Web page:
Shop Windows to the Universe

Hands On Mineral Identification helps you to identify over 14,500 minerals! By M. Darby Dyar, Ph.D. See our DVD collection.
Polychromed ceramic vessel from the Great Temple of Tenochtitlan depicting Tlaloc, the rain god. Museo del Templo Mayor, Mexico.
Click on image for full size
Image courtesy of the Museo del Templo Mayor, Mexico.

Tlaloc

Tlaloc was an important deity of rain and fertility in the Aztec mythology. Aztec people were living in Mexico during the fifteenth and sixteenth century. Tlaloc was depicted as a man wearing a net of clouds, a crown of heron feathers, foam sandals and carrying rattles to make thunder. He ruled a paradise, called Tlalocan, intended for those who have drowned.

Children with special day names were sacrificed to the rain god Tlaloc in the first month of the Aztec year that corresponds to the period between February 12 to March 4. The children were led by the priests to the top of certain mountains that circle the valley of Mexico City and there sacrificed to Tlaloc. The tears of the mothers were said to be a prediction of the coming rain.

Tlaloc brought on great wrath upon the Aztec people. He often used his lightning bolts to make the people sick. It is said that he had four different jugs of water in his possession. When he emptied the first one, it brought life to plants. The second would cause blight, the third brought on frost, and the fourth would bring total destruction.

Shop Windows to the Universe Science Store!

Our online store includes books on science education, ranging from evolution, classroom research, and the need for science and math literacy!

Windows to the Universe Community

News

Opportunities

You might also be interested in:

Traveling Nitrogen Classroom Activity Kit

Check out our online store - minerals, fossils, books, activities, jewelry, and household items!...more

Rain

Rain is precipitation that falls to the Earth in drops of 5mm or greater in diameter according to the US National Weather Service. Virga is rain that evaporates before reaching the ground. Raindrops form...more

Kingdom Plantae

Though not the largest kingdom, with a mere 300,000 species catalogued, many might argue that the Kingdom Plantae just may be the most important group of living organisms. In the process known as "photosynthesis",...more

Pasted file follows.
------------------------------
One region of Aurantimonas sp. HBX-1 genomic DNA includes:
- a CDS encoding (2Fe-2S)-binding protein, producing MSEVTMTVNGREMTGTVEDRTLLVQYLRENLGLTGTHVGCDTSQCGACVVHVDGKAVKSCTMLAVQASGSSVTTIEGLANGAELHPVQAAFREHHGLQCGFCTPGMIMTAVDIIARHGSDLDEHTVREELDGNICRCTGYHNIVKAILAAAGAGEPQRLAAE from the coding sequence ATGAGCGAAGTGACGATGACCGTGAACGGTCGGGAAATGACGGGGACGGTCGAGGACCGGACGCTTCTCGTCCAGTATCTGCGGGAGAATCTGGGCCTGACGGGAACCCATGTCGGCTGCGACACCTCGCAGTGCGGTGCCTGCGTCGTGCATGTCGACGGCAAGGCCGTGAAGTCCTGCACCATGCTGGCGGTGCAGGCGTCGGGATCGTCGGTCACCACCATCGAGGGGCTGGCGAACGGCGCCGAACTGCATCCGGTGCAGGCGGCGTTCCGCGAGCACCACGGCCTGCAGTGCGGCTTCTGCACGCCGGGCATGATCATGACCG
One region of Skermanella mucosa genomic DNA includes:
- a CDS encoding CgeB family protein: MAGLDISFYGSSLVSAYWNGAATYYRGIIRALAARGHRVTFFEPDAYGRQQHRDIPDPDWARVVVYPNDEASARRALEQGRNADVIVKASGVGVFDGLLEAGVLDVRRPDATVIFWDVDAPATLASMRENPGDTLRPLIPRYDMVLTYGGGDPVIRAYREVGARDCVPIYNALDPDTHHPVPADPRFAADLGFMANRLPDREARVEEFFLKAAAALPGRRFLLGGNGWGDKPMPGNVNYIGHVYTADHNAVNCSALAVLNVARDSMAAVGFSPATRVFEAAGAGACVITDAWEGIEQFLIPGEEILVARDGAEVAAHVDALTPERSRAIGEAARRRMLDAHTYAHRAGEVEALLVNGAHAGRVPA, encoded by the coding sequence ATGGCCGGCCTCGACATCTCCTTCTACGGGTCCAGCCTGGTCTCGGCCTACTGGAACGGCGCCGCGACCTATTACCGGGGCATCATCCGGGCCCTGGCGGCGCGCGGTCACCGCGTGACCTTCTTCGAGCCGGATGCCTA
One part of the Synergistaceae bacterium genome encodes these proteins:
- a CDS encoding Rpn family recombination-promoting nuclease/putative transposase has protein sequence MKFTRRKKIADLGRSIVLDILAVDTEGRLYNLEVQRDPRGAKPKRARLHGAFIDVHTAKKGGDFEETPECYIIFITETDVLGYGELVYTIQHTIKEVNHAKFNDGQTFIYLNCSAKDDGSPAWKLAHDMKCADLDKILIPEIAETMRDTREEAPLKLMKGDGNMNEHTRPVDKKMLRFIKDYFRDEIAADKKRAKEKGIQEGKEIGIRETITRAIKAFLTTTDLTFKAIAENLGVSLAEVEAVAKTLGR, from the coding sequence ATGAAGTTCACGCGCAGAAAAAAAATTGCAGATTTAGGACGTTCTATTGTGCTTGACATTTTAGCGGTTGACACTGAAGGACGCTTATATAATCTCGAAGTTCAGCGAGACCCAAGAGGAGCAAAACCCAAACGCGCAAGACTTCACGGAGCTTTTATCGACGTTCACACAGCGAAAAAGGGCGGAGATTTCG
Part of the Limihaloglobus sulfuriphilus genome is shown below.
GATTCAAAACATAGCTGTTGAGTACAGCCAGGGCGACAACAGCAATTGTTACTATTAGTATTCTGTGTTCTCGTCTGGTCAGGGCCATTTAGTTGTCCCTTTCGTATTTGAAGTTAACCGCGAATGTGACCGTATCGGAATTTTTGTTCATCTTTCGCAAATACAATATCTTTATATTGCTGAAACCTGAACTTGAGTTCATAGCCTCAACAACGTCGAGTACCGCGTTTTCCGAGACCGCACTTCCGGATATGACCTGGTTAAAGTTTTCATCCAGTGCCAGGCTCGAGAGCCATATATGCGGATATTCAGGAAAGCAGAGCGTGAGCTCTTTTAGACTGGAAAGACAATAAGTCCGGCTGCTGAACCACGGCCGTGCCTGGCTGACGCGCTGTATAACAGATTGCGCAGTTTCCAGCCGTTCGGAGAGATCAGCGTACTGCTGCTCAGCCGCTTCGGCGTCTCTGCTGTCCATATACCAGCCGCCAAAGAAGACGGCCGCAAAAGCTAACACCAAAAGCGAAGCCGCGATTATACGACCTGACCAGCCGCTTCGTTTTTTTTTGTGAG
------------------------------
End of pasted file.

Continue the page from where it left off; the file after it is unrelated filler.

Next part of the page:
Ahsonnutli

Ahsonnutli was the sky father and chief deity of the Navajo Indians. He created heaven, Earth, and the sky. Each of the four cardinal directions was supported by a giant. Each direction was also associated...more

Amphitrite

Amphitrite was one of the fifty Nereids, the attendants of the sea-god Poseidon. Poseidon (Neptune) had fallen in love with Amphitrite after seeing her dancing on the island of Naxos. Amphitrite rejected...more

Aphrodite

Aphrodite was the Greek goddess of love and beauty. She was known to the Romans as Venus. There were actually two different Aphrodites, one was the daughter of Uranus, the other the daughter of Zeus and...more

Apollo

In Greek mythology, Apollo was the son of Jupiter(in Greek Zeus) and Leto (Letona). He was the god of the Sun, logic, and reason, and was also a fine musician and healer. Leto travelled all over Greece...more

Cancer

According to an ancient Greek legend, the figure of a gigantic crab was placed in the nighttime sky by the goddess Hera to form the constellation Cancer. Hera was the jealous wife of the sky god, Zeus....more

Windows to the Universe, a project of the National Earth Science Teachers Association, is sponsored in part is sponsored in part through grants from federal agencies (NASA and NOAA), and partnerships with affiliated organizations, including the American Geophysical Union, the Howard Hughes Medical Institute, the Earth System Information Partnership, the American Meteorological Society, the National Center for Science Education, and TERC. The American Geophysical Union and the American Geosciences Institute are Windows to the Universe Founding Partners. NESTA welcomes new Institutional Affiliates in support of our ongoing programs, as well as collaborations on new projects. Contact NESTA for more information. NASA ESIP NCSE HHMI AGU AGI AMS NOAA